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Best Wilderness Survival Kits
Whether you are venturing to the wilderness for fun or due to necessity, the outdoors present a very particular set of challenges that are not present in other environments. Being active in the outdoors can also lead to many different types of accidents and injuries that are difficult to anticipate.
It is possible to avoid these mishaps by simply being prepared with a wilderness survival kit. If it is equipped with the right items, wilderness survival kits have the potential to be a lifesaver - literally. One of the most important requirements of wilderness survival kits is that they are easy to carry; therefore they need to be lightweight and portable. If you over pack or add gear that adds dead weight to your bag, then your kit will likely stay on the shelf. A survival kit that you don’t carry is worthless. For your kit to be lightweight, you are going to need to be selective with what we include. For that I will recommend items that serve multiple functions.
Let’s also keep in mind the average duration of a survival situation. Any guesses? Okay, it’s approximately 72 hours. That’s what at the very least we should shoot for. At that time you are likely to make it out, be rescued, or perish. Obviously people last far longer than 72 hours, but it’s good to be clear on what we are focusing on.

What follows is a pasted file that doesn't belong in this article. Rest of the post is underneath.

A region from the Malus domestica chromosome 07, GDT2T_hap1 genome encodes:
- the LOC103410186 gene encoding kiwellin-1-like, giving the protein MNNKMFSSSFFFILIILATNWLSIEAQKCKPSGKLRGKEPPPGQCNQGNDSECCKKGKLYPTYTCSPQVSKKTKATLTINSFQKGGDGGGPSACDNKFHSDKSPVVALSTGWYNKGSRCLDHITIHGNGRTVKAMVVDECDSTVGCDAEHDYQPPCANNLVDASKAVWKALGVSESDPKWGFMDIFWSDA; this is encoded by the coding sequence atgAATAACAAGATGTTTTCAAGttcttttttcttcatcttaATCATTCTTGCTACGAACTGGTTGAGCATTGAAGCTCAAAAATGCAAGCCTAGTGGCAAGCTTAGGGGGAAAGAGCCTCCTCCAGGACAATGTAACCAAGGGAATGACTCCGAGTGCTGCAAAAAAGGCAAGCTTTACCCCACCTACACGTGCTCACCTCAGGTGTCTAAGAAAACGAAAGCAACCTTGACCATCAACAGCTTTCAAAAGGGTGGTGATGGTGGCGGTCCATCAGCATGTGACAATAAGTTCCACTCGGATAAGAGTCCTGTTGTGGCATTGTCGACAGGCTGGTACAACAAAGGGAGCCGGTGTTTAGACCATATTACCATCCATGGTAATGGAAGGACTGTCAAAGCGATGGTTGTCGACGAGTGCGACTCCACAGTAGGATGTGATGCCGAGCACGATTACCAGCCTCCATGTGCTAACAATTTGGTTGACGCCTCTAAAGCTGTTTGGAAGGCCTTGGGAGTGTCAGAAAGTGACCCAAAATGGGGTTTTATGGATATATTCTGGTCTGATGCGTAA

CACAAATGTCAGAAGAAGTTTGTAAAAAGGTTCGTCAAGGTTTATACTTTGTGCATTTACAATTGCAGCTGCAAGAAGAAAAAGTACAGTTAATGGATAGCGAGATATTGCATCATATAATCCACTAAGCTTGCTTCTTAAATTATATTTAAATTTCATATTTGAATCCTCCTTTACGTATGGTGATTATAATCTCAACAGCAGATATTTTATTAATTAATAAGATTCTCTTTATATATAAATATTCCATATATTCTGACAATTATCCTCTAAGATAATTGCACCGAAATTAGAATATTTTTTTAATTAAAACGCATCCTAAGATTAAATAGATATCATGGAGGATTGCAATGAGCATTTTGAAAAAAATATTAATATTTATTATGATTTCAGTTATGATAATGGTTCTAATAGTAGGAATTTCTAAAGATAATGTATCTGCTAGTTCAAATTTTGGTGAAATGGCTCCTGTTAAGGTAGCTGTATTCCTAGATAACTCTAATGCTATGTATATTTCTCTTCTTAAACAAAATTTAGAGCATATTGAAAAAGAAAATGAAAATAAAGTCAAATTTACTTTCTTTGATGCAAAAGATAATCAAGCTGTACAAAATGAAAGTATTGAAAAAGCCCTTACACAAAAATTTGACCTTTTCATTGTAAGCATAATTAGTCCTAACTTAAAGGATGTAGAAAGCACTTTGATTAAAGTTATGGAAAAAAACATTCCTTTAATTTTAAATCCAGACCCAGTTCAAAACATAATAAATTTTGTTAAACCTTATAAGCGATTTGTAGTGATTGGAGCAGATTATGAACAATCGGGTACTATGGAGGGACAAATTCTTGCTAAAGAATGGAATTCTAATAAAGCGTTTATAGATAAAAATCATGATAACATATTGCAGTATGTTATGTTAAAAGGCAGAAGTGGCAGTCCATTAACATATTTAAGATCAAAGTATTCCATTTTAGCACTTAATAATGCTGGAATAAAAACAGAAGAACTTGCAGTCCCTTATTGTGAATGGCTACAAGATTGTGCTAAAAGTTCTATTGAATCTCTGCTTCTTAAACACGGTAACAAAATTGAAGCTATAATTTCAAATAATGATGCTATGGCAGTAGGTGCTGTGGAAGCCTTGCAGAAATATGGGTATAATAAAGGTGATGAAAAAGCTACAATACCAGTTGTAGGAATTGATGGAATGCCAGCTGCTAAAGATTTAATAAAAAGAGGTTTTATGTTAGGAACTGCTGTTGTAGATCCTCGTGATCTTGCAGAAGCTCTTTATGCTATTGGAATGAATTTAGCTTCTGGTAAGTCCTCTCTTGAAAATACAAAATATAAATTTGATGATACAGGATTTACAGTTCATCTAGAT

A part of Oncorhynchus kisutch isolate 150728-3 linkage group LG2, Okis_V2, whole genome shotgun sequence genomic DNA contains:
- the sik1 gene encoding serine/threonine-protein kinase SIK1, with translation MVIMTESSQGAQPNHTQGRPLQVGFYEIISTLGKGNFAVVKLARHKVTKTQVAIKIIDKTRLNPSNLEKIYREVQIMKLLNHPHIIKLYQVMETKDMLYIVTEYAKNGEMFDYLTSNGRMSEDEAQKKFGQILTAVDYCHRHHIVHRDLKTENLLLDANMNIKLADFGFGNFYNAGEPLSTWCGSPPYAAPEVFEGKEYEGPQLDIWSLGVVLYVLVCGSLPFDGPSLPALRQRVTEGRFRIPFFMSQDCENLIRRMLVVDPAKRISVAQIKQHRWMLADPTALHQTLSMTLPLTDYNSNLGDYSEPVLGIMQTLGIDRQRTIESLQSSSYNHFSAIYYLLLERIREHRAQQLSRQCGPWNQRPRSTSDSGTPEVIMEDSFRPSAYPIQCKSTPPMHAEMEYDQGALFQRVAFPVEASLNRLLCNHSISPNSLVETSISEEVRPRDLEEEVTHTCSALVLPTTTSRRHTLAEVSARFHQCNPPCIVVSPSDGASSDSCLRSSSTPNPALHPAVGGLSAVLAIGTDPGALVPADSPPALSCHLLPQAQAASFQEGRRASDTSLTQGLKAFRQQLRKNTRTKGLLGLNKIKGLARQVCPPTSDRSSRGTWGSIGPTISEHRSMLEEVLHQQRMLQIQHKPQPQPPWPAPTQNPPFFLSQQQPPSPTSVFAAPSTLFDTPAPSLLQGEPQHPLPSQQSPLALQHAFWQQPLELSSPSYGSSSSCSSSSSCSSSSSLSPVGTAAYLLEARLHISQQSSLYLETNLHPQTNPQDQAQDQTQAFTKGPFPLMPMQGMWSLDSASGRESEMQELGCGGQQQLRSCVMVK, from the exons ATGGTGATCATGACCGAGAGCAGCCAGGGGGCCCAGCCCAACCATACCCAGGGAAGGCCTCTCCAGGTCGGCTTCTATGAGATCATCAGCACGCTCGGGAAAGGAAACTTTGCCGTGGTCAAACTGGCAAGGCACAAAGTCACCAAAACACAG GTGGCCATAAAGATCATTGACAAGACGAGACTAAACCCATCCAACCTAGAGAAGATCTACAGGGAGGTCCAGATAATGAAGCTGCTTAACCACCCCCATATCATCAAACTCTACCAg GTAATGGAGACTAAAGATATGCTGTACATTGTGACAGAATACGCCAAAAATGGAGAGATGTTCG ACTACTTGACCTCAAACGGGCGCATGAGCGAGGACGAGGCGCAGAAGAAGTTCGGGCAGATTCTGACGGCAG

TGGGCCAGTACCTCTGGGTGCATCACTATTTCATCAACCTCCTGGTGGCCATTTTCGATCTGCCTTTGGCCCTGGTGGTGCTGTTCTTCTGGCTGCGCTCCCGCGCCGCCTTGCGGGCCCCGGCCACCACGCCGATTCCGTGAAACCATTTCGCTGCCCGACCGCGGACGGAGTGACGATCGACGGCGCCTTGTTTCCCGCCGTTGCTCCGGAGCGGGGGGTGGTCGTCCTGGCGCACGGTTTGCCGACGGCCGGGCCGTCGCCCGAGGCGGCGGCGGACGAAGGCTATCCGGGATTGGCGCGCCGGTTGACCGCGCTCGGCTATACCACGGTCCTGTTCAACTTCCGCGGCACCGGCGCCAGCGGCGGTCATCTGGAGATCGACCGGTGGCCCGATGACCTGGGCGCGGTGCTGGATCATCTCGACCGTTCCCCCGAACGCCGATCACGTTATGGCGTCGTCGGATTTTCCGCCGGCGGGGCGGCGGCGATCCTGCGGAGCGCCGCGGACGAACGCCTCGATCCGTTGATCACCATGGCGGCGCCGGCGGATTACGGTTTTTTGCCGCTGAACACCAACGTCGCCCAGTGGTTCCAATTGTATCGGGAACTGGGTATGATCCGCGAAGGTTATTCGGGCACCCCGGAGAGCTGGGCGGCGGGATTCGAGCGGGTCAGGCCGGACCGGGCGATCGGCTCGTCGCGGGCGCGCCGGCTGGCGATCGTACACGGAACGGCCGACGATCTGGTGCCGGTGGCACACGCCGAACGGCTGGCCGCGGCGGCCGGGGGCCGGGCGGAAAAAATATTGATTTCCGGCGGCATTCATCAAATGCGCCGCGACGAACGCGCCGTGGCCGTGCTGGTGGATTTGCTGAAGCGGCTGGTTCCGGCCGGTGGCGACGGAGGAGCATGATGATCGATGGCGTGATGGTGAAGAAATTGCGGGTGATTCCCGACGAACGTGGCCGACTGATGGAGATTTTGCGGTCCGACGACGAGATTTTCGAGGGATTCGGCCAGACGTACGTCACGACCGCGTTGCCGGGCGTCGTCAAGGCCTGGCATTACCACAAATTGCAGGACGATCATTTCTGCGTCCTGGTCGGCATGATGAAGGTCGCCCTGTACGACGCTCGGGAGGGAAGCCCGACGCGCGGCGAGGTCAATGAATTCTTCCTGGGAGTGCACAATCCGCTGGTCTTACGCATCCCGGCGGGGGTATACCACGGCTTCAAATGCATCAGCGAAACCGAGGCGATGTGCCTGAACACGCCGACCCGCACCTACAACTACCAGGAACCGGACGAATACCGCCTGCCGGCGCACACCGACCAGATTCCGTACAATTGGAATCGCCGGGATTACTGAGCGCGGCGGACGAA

How are we going to make a kit that is lightweight, effective, and contains all of these needed goodies?
What Should Wilderness Survival Kits Contain?
- Map and Compass
A good old fashioned map and compass: a compass has no battery (GPS), they are not too pricey, and they just plain work. A good 7.5-minute (1:24,000) topography map of your location is a great idea. If you are in some serious wilderness, a larger map (1:100,000) can really be helpful to identify where you are should you get lost.
Extremely useful tool: most basic GPS systems will allow you to track your steps and location. The main drawback is that they will obviously need batteries and are if it malfunctions it could be a major risk if you don’t have a backup.
How long can you go without food? The record for a person is 72 days! Remember we are shooting for 3 days for this survival kit. For a wilderness survival kit I would recommend a few energy bars and a pack of Emergen-C.